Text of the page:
As I’ve been saying in recent news posts, September has been my insanely busy month of the year. Three cons in three weeks. It’s honestly a feat I didn’t expect to do so early on in my career, but with the help of my friends it was not only doable but downright enjoyable. Sure, there’s moments of stress, but that comes with every job. Since you all know how Geek.Kon went in my last convention report, let’s skip ahead to where I was two weekends ago, Aoi Uma Con, located in Louisville, Kentucky.

Before I start, let me preface this with the fact that, despite what I say, I did not hate this convention; I just feel it hasn’t shown its full potential yet. And since this was its first year, that’s to be expected. The organization that put on the show is a group called Nostalgia conventions, and they have a pretty definitive track record for putting on stellar conventions, so in about two to three years, Aoi Uma Con will be a pretty big deal. Heck, they’ve already secured an even bigger and nicer location for next year’s show!

Also, a word of advice if you’re on staff with Aoi Uma or Nostalgia Conventions: Please, please, please give Vic Mignognia fewer panels. If there was one thing I could change about this show, it would be that. For those of you who don’t know, Vic Mignognia is a voice actor best known for his role as Edward Elric, main character of the major hit anime Full Metal Alchemist, as well as a laundry list of other credits. When it comes to his job, Vic is excellent at what he does. When it comes to conventions, especially small cons like Aoi Uma, he’s very much an arrogant big fish in a little pond.

The reason I make this little plea is because any time Vic would have a panel (and he had a lot of them), the rest of the convention would go silent because a staggering majority of the attendees would be clamoring to get into his panels. Now I’m not saying he doesn’t deserve his fans or anything like that, but think of what effect this has on the rest of the show. The other panels, the artist alley, the dealer’s room: They all become ghost towns for an hour (or hour and a half if Vic wants, which is another problem I’ll address in a minute). The more panels he was given, the more often people have to go without sales. Another thing that bothers me is the fact that this con (and many other like it) is that they are willing to bend over backwards for this guy, often to little or no benefit on their end. Vic’s 60-minute Q&A panel turned into a 90-minute Q&A panel? Tough shit; you’re 60-minute panel right after just became a 30-minute panel. Spend long enough on the convention circuit and you’ll hear more sordid tales about the guy than good ones.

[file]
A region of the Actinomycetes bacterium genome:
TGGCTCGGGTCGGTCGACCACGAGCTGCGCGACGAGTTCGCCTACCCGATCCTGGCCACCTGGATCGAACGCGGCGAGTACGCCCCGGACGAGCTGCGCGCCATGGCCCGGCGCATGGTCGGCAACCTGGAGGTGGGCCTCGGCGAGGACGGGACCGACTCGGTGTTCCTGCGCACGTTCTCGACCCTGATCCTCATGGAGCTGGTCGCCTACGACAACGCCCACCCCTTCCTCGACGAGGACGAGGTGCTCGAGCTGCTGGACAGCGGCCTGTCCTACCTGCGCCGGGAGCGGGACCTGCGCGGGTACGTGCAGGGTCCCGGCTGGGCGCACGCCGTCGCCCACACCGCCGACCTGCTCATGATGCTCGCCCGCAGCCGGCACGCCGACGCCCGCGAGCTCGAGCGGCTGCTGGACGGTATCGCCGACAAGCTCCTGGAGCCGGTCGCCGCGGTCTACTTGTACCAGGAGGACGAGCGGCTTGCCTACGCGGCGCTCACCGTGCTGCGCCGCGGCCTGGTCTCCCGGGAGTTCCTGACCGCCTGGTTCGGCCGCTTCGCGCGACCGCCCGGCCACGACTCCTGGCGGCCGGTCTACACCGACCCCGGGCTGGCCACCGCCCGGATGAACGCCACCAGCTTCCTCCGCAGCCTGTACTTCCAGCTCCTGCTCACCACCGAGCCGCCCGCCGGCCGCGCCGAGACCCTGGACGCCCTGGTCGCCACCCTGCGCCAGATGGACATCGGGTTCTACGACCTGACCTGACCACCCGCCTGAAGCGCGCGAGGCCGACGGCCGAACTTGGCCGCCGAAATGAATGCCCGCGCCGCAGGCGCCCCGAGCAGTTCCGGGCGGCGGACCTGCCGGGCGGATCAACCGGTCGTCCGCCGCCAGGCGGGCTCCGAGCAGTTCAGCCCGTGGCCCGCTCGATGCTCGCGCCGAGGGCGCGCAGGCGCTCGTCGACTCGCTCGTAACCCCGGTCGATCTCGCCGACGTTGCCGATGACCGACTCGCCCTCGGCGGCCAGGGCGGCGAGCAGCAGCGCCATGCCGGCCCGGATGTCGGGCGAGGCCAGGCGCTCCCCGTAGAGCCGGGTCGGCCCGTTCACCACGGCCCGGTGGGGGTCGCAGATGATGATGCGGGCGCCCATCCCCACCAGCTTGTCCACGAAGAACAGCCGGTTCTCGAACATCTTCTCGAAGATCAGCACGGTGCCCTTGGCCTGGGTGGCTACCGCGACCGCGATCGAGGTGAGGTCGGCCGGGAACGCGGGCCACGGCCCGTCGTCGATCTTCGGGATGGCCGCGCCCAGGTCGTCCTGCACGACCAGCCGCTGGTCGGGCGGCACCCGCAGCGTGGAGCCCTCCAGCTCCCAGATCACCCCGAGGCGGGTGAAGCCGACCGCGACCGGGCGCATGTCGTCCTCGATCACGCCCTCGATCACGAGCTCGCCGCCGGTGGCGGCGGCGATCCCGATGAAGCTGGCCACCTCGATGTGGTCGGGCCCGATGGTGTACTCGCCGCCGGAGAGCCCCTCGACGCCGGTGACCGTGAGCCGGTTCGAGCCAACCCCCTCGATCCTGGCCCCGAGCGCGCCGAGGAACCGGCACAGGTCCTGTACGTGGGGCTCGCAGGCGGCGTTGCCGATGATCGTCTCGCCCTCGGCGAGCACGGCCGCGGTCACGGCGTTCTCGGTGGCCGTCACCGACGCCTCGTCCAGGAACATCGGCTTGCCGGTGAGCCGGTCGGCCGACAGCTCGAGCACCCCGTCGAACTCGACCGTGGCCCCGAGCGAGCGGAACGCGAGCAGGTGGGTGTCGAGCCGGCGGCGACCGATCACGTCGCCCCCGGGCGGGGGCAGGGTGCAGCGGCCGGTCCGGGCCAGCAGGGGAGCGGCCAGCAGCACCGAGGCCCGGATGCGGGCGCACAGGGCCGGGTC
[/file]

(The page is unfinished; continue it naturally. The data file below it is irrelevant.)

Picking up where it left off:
And should Vic ever read this, let me just say one thing: Vic, please don’t walk around with your arms around your fans, regardless of how old they are. It’s just creepy, man. Also, be nice to the convention staff and other guests. These are my only two suggestions for you personally, though I emphasize the former suggestion more strongly.

I digress…

Friday was relatively quiet, but I still met some pretty awesome people. For those of you who don’t travel much, the whole “southern hospitality” thing is real. Folks down south at these conventions are very friendly, incredibly polite, and will not hesitate to pay you a complement, making for a very enjoyable working environment, even during the dry periods. Despite sales being mediocre at best for the whole weekend, I did not once feel unwelcome. The only thing that truly bothered me on Friday was the fact that I had to pay for a badge, despite being under the notion that it, y’know, came with the table. Sure, some cons don’t sell them with the table, but it’s explicitly stated during the registration process and is often incorporated into the table registration process so you just pay for them both at the same time, despite being two separate transactions. I’m not really mad about it anymore, I just found it to be a bit underhanded and caused the con to start off on the wrong foot with me.

Griping aside, the congoers were fantastic and con staff was very friendly and made me feel welc—ahh shit, time for me to complain some more.

One other thing that majorly bothered me on Friday was another artist. I don’t know their studio name because none of the artists or dealers had their names printed in the convention book (Hint hint, AUC.). Anyway, we’ll call this artist group “Studio AssHat” or SAH for short. SAH was at the far end of the hallway selling buttons. Normally not a big deal, but these buttons that SAH was making were simply vector tracings of anime and cartoon stills. To me, this does not constitute legitimate art. Tracing something and then calling it original art is a fallacy and a dumb one at that. At best, it’s tenuous fanart. Even still, many artist alleys have rules regarding fanart, specifically stating that it can’t be traced; it must be freehanded. The higher-ups who run Aoi Uma were having none of it, and within two hours of the convention opening, Studio AssHat was told to pack up and get the hell out. Good riddance.

I digress once more…